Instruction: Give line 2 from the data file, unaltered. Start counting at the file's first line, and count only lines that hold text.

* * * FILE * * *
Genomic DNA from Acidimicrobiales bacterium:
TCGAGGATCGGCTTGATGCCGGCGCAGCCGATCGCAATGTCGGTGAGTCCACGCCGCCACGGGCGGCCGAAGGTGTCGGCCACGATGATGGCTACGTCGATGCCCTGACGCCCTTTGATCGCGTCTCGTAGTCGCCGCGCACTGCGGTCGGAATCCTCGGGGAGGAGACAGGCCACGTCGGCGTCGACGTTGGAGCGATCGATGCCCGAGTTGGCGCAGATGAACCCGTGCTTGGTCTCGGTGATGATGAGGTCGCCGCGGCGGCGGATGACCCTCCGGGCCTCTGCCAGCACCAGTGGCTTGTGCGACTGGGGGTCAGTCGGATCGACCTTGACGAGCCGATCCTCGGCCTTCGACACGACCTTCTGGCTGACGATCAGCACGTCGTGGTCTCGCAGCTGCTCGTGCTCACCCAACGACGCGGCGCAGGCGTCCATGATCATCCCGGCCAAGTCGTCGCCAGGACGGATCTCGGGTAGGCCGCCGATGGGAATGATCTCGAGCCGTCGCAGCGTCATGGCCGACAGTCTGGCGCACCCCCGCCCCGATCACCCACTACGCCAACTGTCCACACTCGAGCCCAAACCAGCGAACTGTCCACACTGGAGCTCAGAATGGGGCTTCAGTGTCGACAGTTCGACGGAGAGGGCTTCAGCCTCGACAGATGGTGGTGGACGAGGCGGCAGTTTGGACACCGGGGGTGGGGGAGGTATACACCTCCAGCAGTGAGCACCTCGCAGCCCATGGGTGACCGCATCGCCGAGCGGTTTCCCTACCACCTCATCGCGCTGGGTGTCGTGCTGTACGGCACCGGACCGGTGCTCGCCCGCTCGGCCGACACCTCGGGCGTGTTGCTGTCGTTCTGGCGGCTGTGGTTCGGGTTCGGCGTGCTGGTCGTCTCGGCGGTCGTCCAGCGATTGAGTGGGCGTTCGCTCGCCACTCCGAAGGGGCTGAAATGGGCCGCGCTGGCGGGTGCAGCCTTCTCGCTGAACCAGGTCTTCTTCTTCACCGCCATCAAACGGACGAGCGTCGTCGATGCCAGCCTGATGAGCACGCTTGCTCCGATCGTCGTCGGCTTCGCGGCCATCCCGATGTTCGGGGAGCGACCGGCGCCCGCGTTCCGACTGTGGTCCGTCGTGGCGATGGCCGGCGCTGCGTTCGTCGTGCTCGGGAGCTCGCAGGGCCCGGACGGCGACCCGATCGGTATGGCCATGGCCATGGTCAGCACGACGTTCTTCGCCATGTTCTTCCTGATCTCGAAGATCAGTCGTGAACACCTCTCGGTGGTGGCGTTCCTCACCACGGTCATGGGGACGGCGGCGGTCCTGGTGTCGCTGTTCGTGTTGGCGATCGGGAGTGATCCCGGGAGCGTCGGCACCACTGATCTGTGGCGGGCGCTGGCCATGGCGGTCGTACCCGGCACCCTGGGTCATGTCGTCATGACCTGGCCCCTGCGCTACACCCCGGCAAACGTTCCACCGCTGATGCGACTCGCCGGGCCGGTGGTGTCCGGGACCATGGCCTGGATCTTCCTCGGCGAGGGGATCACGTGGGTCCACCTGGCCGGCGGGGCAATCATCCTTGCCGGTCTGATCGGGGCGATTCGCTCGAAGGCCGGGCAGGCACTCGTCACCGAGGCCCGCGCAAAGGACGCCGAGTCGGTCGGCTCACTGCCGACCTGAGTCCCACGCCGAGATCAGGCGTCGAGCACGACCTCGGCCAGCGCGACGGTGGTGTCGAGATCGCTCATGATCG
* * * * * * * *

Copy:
TCGAGGATCGGCTTGATGCCGGCGCAGCCGATCGCAATGTCGGTGAGTCCACGCCGCCACGGGCGGCCGAAGGTGTCGGCCACGATGATGGCTACGTCGATGCCCTGACGCCCTTTGATCGCGTCTCGTAGTCGCCGCGCACTGCGGTCGGAATCCTCGGGGAGGAGACAGGCCACGTCGGCGTCGACGTTGGAGCGATCGATGCCCGAGTTGGCGCAGATGAACCCGTGCTTGGTCTCGGTGATGATGAGGTCGCCGCGGCGGCGGATGACCCTCCGGGCCTCTGCCAGCACCAGTGGCTTGTGCGACTGGGGGTCAGTCGGATCGACCTTGACGAGCCGATCCTCGGCCTTCGACACGACCTTCTGGCTGACGATCAGCACGTCGTGGTCTCGCAGCTGCTCGTGCTCACCCAACGACGCGGCGCAGGCGTCCATGATCATCCCGGCCAAGTCGTCGCCAGGACGGATCTCGGGTAGGCCGCCGATGGGAATGATCTCGAGCCGTCGCAGCGTCATGGCCGACAGTCTGGCGCACCCCCGCCCCGATCACCCACTACGCCAACTGTCCACACTCGAGCCCAAACCAGCGAACTGTCCACACTGGAGCTCAGAATGGGGCTTCAGTGTCGACAGTTCGACGGAGAGGGCTTCAGCCTCGACAGATGGTGGTGGACGAGGCGGCAGTTTGGACACCGGGGGTGGGGGAGGTATACACCTCCAGCAGTGAGCACCTCGCAGCCCATGGGTGACCGCATCGCCGAGCGGTTTCCCTACCACCTCATCGCGCTGGGTGTCGTGCTGTACGGCACCGGACCGGTGCTCGCCCGCTCGGCCGACACCTCGGGCGTGTTGCTGTCGTTCTGGCGGCTGTGGTTCGGGTTCGGCGTGCTGGTCGTCTCGGCGGTCGTCCAGCGATTGAGTGGGCGTTCGCTCGCCACTCCGAAGGGGCTGAAATGGGCCGCGCTGGCGGGTGCAGCCTTCTCGCTGAACCAGGTCTTCTTCTTCACCGCCATCAAACGGACGAGCGTCGTCGATGCCAGCCTGATGAGCACGCTTGCTCCGATCGTCGTCGGCTTCGCGGCCATCCCGATGTTCGGGGAGCGACCGGCGCCCGCGTTCCGACTGTGGTCCGTCGTGGCGATGGCCGGCGCTGCGTTCGTCGTGCTCGGGAGCTCGCAGGGCCCGGACGGCGACCCGATCGGTATGGCCATGGCCATGGTCAGCACGACGTTCTTCGCCATGTTCTTCCTGATCTCGAAGATCAGTCGTGAACACCTCTCGGTGGTGGCGTTCCTCACCACGGTCATGGGGACGGCGGCGGTCCTGGTGTCGCTGTTCGTGTTGGCGATCGGGAGTGATCCCGGGAGCGTCGGCACCACTGATCTGTGGCGGGCGCTGGCCATGGCGGTCGTACCCGGCACCCTGGGTCATGTCGTCATGACCTGGCCCCTGCGCTACACCCCGGCAAACGTTCCACCGCTGATGCGACTCGCCGGGCCGGTGGTGTCCGGGACCATGGCCTGGATCTTCCTCGGCGAGGGGATCACGTGGGTCCACCTGGCCGGCGGGGCAATCATCCTTGCCGGTCTGATCGGGGCGATTCGCTCGAAGGCCGGGCAGGCACTCGTCACCGAGGCCCGCGCAAAGGACGCCGAGTCGGTCGGCTCACTGCCGACCTGAGTCCCACGCCGAGATCAGGCGTCGAGCACGACCTCGGCCAGCGCGACGGTGGTGTCGAGATCGCTCATGATCG